Sunday, October 29, 2006

On Alumni giving

Today's Straits Times reported:

AN APPEAL to National University of Singapore (NUS) alumni for funds to help its needy students has fallen on deaf ears.

Only 1,452 alumni, or one in 100 graduates, responded to the university's first call for donations last year.

The amount raised - $966,709 - fell far short of the more than $2 million the university wanted, to fund bursaries for an estimated 1,500 undergraduates.


Not surprising, given the fact that (local undergraduate) students are given the short shrift during their 3 or 4 year stay in the university. If you treat them like dirt, do you think they will care about you once they graduate?

Rehashing an old issue - the same thing was also raised last year. Perhaps they have run out of news to report; now is the time to scold Singaporeans for being ingrates?

The picture ST painted of US universities' alumni giving is skewed anyway, especially with many of the top schools now launching multi-billion dollar fund raising campaigns.

A longstanding reality of fund raising has been the idea that 80 percent of funds come from the wealthiest 20 percent of donors. Over the last decade, more fund raisers have talked about 90 percent of the funds coming from the wealthiest 10 percent of donors. With these mega-campaigns, and in fund raising generally, the ratios may be changing again.

“We just did a study of 27 universities, and I think we are moving to 97 percent coming from 1 or 2 percent of donors,” said Jerold Panas, a fund-raising consultant and author of Mega Gifts: Who Gives Them, Who Gets Them.


So, NUS' figures may be just about right if they are benchmarking themselves against their American counterparts.

7 comments:

Elia Diodati said...

This reminds me of all-too-common episodes at Chinese restaurants here in the US, where the proprietor is likely to run after you and scold you if you forgot to tip them, or (worse yet!) complain loudly that the tip isn't big enough.

They sure came off sounding like ingrates here. If donations come from altruistic motives, then they really shouldn just accept what they receive, not gripe about how it's not enough.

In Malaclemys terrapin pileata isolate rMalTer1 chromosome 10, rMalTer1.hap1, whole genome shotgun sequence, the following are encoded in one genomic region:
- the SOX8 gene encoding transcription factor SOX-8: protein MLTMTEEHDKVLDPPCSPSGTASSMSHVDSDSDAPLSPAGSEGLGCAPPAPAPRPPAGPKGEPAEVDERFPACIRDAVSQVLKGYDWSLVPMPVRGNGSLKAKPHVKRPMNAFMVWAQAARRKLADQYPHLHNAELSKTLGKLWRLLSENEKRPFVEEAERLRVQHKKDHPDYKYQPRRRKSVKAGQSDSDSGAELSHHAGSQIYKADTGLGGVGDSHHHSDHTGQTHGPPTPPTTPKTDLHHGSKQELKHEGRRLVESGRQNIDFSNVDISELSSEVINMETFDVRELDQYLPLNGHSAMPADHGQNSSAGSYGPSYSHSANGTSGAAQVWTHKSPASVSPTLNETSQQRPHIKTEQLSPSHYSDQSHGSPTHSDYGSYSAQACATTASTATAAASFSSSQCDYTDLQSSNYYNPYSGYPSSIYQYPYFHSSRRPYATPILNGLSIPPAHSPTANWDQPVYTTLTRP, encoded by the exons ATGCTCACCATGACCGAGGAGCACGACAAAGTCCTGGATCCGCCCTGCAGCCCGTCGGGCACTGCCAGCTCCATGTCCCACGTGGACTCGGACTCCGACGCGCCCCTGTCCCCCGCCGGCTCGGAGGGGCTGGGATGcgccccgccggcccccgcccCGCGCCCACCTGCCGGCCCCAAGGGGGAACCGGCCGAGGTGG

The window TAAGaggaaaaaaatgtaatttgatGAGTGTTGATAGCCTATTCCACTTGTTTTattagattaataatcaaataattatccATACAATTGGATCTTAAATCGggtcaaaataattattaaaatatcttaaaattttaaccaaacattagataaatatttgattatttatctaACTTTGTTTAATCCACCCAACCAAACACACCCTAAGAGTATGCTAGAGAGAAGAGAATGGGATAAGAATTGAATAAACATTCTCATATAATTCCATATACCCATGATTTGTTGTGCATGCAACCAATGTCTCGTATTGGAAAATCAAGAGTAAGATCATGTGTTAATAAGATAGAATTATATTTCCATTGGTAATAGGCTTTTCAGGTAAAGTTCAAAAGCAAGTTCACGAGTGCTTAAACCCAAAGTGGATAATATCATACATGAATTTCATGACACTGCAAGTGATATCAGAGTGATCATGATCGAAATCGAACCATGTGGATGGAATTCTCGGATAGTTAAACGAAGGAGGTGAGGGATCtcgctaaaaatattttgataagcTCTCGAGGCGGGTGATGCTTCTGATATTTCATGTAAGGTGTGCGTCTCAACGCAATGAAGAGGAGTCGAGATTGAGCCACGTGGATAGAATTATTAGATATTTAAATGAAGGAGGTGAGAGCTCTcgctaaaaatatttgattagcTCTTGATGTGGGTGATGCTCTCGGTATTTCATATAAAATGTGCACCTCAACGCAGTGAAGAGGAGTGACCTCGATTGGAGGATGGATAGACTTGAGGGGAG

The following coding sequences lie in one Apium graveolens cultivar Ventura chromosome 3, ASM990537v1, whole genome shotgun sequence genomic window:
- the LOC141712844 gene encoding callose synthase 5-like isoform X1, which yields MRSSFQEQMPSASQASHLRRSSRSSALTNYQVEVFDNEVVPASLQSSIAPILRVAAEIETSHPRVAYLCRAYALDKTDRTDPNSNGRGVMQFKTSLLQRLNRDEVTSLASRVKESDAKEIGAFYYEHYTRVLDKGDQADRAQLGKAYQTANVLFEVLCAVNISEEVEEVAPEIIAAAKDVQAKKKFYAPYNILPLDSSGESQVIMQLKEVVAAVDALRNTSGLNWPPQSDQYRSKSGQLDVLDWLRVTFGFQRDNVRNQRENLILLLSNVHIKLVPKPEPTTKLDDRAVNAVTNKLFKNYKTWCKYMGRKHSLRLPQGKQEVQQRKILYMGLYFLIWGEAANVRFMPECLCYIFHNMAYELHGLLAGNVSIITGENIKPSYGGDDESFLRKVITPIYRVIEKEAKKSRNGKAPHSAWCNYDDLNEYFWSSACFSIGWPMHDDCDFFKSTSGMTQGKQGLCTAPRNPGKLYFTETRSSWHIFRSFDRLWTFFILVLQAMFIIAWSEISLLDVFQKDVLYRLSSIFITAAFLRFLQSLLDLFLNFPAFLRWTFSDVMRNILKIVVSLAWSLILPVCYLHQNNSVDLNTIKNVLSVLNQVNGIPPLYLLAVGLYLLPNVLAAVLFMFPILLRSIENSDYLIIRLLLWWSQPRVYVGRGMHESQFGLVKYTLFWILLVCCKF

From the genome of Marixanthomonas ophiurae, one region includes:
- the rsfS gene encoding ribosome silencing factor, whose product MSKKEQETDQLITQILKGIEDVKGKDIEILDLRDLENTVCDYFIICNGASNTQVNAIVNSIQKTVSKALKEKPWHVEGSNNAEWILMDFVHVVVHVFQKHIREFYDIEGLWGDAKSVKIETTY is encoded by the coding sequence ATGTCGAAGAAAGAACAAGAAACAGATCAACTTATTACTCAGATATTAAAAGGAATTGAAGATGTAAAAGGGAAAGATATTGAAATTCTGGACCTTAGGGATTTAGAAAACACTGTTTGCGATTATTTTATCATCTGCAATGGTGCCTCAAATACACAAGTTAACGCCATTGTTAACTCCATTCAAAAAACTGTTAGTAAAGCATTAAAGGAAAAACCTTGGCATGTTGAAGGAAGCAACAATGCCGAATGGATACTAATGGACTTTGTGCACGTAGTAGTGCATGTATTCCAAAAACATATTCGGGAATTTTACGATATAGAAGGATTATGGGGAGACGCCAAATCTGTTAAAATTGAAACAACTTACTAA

The other thing, of course, is that the 1-2% of donors in the US are often millionaires or even billionaires. I just don't see NUS alums blowing $32m at once like Thomas Siebel, to cite just one example.

Darth Solarion said...

Does anyone have any more to give in the first place? Most of my friends I talk to hardly relate to the school, but just identify themselves with the friends they have had.

Otherwise, who is going to care about a school that hardly has any kind of school spirit to begin with?

Fox said...

I'm sure there are very well-off NUS alumni because NUS runs the only medical school and used to run the only law school in Singapore. Considering the numerous examples of unnecessary extravagance that I saw in NUS during my undergrad days, I am not convinced that the university needs money.

ivan said...

i figured you'd have something to say about this lol.

just to add oil to fire...

the fund only aids 1.5k students. the other? hard luck... since NUS and the nation believes you've got to help yourself out (80% study loan).

Personally, i know all too many who worked their way through NUS, not only paying for their own studies and living expenses but contributing to the household.

given this factual scenario, who could blame the alumni for not the helping the sch that taught them to help themselves and not rely on handouts.

takchek said...

i figured you'd have something to say about this lol.

Well, the title of my blog says it all, doesn't it? :)

L'oiseau rebelle said...

I was talking to an alumus of my alma mater who greatly benefited from attending said university (at a time when the out-of-state fees were extremely affordable). He has a very successful career and has donated a lot back to the school, and even served on advisory boards for the school.

He suggested that if I wanted to donate back to the school now, 5 or 10 bucks is quite fine. The school understands that I'm not exactly rolling in money now.

Actually, even though I (or rather, my folks) paid the sticker price for my education, the university, and especially my department, has given me invaluable experiences and opportunities, which I'm grateful for. Maybe I'll be writing ten-dollar checks soon.

*The Lunatic Fringe* said...

Not sure if NTU has the same problem with their own alumni donors. I'd wager they are not rolling in the donation dollars from working joes who graduated from NTU.

But NTU was smart, they were willing to change the name of NTU from 南洋理工大学 (nan yang li gong da xue) to 南大 (nantah) to appease the older nantah alumni who had gone on to become successful entrepreneurs and businessmen. This, to reverse the ignominy suffered by many of these nantah graduates by the marginalisation of chinese educated graduates from the university.

This, for the donation dollar$.

Uniquely Singapore!